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Playing in Ivey's League

Phil Ivey, one of the world’s best poker players, has parlayed his card skills into a high-end, jet-setter’s lifestyle.
Michael Kaplan
From the Print Edition:
Phil Ivey, March/April 2010

(continued from page 3)

Meanwhile, Ivey was making noise in Las Vegas as well. During 2000, he won his first World Series of Poker bracelet by outplaying Amarillo Slim heads up in the $2,500 pot limit Omaha event. Slim, at the time, was known for being extremely tough in the final stage of a tournament. He had a knack for endlessly chatting, putting people off their games, and extracting information that players would be best off not releasing. Despite a four-to-one chip deficit against Slim, Ivey carved up the veteran pro in less than an hour. At a post-game conference, he offered little more than a three-word sound bite-"It feels good"-before walking off with his bracelet, quite possibly in search of a good cash game.

Ivey's out-of-nowhere upset may have surprised casual observers, but the poker cognoscenti were already on to him. "Phil has a higher pain tolerance than anyone in poker," says Howard Lederer who claims to have been the first poker pro to recognize Ivey's potential. "When you play a high-stakes poker game, you always need to make the right decision, but in the back of your mind you sometimes wonder how much you will hate losing a quarter-of-a-million dollars if that right decision is a bluff that may not work out. Sometimes you'll catch Phil trying to pull off those kinds of plays. But then you see that the loss doesn't hurt him, and it's scary. You recognize that you can't get Phil to back off."

Greenstein recalls the precise moment when he saw Ivey grow into being the player that he is today. Among the top pros he now went up against, Ivey became known for playing more aggressively than would seem optimal. But then, during a session at the Bellagio in 2004, Ivey began capitalizing on his reputation. "I distinctly remember one day when other players did not give Phil enough credit," says Greenstein. "That day, after the game, I said to Phil, ‘These people are in trouble.' They will pay off when he is there with a hand, and then, if they tighten up, he will run them over. I saw Phil go to that next level, and it was definitely a landmark day in his career."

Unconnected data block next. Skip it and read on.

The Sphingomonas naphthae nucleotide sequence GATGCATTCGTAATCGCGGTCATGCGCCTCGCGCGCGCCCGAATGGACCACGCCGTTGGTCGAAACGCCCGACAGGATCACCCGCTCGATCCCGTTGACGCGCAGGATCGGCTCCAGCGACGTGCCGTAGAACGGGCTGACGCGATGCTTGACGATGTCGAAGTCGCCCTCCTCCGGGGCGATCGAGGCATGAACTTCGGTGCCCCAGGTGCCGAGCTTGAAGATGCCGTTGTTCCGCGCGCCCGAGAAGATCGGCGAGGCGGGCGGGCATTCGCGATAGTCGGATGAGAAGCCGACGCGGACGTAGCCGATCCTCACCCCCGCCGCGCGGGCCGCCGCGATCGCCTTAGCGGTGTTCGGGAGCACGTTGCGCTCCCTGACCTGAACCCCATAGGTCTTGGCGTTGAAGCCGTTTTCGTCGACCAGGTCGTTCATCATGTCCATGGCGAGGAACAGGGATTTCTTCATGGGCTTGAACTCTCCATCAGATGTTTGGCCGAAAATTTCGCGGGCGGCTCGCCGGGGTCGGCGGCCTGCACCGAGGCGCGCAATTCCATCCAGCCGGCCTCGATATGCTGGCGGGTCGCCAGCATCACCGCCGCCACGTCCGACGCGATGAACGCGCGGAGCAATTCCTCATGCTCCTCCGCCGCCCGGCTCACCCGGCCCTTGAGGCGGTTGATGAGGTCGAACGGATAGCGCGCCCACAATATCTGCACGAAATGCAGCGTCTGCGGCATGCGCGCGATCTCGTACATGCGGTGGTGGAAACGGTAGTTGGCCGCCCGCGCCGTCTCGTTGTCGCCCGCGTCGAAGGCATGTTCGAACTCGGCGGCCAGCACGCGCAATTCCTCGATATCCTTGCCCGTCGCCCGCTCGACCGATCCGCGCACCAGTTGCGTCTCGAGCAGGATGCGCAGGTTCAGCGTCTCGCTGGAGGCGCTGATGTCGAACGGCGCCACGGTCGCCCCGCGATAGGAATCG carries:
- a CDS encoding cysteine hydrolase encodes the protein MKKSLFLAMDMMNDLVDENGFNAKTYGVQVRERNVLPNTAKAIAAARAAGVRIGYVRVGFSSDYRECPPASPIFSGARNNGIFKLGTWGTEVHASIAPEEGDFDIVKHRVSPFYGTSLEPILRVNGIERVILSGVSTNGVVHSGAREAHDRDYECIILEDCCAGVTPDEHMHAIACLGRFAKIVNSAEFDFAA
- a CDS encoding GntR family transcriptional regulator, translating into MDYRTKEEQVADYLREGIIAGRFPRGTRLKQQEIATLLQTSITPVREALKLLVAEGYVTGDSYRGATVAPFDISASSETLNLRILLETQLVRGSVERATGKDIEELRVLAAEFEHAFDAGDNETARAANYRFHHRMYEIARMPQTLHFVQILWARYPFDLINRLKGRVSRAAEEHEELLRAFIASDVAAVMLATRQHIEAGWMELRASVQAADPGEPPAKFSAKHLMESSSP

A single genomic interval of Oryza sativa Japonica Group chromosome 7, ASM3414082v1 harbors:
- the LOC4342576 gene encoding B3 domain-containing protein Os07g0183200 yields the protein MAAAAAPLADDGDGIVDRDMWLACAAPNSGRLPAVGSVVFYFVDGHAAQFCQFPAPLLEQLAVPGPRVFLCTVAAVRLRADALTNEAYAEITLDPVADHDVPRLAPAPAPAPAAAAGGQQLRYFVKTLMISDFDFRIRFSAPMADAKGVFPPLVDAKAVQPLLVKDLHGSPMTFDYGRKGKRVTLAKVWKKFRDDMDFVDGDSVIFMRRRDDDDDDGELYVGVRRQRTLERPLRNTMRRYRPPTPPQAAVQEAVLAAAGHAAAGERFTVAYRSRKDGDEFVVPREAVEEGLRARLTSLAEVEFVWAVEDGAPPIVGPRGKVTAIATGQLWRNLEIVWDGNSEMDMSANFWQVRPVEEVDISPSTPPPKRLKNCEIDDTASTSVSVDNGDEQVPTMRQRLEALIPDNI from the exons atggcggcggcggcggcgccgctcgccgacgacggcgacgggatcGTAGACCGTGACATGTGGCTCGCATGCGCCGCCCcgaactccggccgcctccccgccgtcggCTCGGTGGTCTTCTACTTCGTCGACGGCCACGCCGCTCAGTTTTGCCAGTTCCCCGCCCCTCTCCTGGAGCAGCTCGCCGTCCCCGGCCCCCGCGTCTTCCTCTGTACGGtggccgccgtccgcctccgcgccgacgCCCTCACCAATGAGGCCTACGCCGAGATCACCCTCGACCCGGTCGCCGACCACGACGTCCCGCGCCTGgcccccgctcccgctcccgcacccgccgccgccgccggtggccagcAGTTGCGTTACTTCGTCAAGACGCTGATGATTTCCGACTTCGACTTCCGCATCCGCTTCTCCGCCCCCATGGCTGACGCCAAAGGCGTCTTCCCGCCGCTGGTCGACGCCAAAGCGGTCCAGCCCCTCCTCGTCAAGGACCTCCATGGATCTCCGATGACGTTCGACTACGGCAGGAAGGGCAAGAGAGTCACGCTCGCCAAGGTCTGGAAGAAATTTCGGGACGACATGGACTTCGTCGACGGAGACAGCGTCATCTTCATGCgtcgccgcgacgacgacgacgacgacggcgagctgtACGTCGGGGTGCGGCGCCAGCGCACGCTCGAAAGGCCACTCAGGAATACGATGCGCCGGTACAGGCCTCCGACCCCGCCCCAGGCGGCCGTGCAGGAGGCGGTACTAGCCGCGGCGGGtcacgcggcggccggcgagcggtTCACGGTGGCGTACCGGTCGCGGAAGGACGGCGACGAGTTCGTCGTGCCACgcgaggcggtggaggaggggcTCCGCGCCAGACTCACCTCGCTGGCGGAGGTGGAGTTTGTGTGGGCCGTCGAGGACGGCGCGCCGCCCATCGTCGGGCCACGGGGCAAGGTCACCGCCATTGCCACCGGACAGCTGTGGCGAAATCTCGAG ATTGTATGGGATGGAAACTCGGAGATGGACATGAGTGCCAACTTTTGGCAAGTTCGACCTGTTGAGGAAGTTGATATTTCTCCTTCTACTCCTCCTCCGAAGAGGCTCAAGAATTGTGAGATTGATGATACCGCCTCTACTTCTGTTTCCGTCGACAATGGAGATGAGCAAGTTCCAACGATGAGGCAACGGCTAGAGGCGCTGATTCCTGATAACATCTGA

More recently, the successful online pro Phil Galfond had a firsthand run-in with Ivey's ability to quickly adapt and change it up. They were playing $300/$600 no-limit hold'em on FullTilt and Galfond sensed that Ivey was check-raising too frequently, thus inducing Galfond to fold potentially winning hands. He viewed the gambit as a mistake and began reraising Ivey's check-raises. "What I underestimated," Galfond told me, "is how quickly Phil adjusts." By the time Galfond began taking advantage of Ivey's so-called mistake, Ivey had already tightened his game, and, in turn, took money from Galfond on the other end of the play.